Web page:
Modern technology and the natural world are often seen in opposition, the former perceived as either destroying or at least disconnecting us from the latter. So what of a new relationship, a new approach towards the natural world that reconnects us in ways only possible through the use of technology? The New Natural will bring together three people whose work explores different aspects of this question. A day of presentations at 4 John Street, a film installation in the Brunel Goods Shed, interwoven with good food and finishing with an open discussion led by Rob la Frenais of The Arts Catalyst.

The New Natural is presented by Heart of Wonder in collaboration with SVA, and supported by Alias.

Tickets £12 including lunch and refreshments £20 for weekend inclusive of evening events. Booking is essential as places are limited 01453 751440 or email office@sva.org.uk

 

In response to the need, Flow now offers support for artists with their online presence

So many people say they struggle with creating an online presence, I thought I’d do something about it. So as part of my Flow Advice, I’m open to enquiries about setting up a blog and linking with social media.

Through the mentoring I do, is evident that one of the difficulties for many artists is how to create an online presence. Read marketing books and they will encourage you to use banners and sell sell sell. Techies will suggest expensive Flash sites, animations and costly gadgetry. Whilst they are great, they are not necessarily what artists need. Artists need something that reflects them and their work, that tells their story. They need help setting up something that is free (or at least cheap) and that they can maintain themselves in the future.

Having a website linked with social media is important. A website without the add-ons is like shouting into a void. It’s like  a printer with no cartridges, or pen with no ink – you have no way of getting the word out there.

For some this is a daunting prospect – setting up a blog and how to link it with social media can be the last thing on your to do list, constantly dropping to the bottom. I can help – I’ve always had a penchant for technology and used to make art with and about it. I now commission art that explores it. Enjoying writing helps – but I understand not everybody does – so exploring other ways of working can be a creative process, even enjoyable!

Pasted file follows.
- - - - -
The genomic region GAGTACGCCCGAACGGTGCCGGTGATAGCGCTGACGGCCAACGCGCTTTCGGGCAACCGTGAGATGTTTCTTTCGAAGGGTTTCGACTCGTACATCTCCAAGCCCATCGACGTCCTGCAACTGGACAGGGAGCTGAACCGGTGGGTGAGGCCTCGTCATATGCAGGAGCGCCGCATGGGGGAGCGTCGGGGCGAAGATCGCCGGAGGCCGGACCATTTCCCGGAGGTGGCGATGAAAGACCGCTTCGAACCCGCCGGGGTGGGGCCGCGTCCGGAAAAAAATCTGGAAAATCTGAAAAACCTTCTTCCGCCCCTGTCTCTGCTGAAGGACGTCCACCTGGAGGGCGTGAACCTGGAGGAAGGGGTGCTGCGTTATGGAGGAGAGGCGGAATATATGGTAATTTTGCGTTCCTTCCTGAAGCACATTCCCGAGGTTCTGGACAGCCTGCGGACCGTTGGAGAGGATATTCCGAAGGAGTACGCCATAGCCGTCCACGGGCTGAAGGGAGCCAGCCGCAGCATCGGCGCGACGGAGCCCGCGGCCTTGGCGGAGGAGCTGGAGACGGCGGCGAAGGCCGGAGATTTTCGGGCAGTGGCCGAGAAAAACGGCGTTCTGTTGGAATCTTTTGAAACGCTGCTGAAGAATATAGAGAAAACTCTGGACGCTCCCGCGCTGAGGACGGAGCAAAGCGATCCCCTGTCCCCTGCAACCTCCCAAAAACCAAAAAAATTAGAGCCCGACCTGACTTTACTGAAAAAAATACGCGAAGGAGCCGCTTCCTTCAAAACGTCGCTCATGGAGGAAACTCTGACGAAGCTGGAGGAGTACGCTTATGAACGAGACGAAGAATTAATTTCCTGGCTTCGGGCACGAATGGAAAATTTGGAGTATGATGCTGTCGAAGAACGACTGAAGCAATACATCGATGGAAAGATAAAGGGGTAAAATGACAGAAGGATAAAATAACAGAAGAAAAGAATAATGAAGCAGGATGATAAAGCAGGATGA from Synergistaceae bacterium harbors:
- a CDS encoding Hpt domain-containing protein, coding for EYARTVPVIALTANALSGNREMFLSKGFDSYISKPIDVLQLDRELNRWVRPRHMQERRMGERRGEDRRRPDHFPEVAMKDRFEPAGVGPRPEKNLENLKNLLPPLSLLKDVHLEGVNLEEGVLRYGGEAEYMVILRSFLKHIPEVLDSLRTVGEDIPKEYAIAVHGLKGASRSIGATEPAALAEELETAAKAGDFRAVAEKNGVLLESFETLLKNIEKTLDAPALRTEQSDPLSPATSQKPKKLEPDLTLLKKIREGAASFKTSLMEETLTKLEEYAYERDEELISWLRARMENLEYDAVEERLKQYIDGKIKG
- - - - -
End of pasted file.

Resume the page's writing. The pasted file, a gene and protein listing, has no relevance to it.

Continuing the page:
And this may sound a little odd, until you do it, but sorting out in your mind what you need on your website can help you sort out your practice and priorities. If you want to discuss how, contact me and we can arrange to have a chat about it.

one year ago I blogged about an idea to create something – Flow is the something

On 4th April 2012 I blogged the following:

Very interesting post by Michael Echols of RSA.

The old corporate cliché that ‘our people are our greatest asset’ is based on a fundamental truth. Michael Echols FRSA argues that the way we evaluate economic success and the impact of investment in people needs to reflect this.

In a knowledge-driven economy, organisations depend on the intelligence, talents, skills and expertise of their employees to create value.

The problem is that our macroeconomic theories, standard accounting protocols, evaluation tools and decision-making structures do not allow us to properly recognise, value and invest in these seemingly intangible, yet vital, assets.

The benefits of social networks are now recognised more as having value, people are important, communications are vital – especially when working with multiple partners. I am not sure whether these strengths can be simulated or learnt on a course – they are slow to acquire – like good friends in life are. I’m researching setting up an agency that will act as a conduit for networks and communications – a system that provides a two-directional flow. And delivers arts projects. Exchange – not leading from the front – mutuality, not power – partnership and joint-thinking, not competition.

As Echols states:

But the challenge is to make such intangible value more tangible, and therefore suitable for investment-based approaches to human capital development. This will require specific, executable actions that policy makers and executive decision-makers can take to create value for individuals, organisations and nations.

I’ve always liked a challenge and delivering executable actions.

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TODAY’S RESPONSE: Is it really only a year?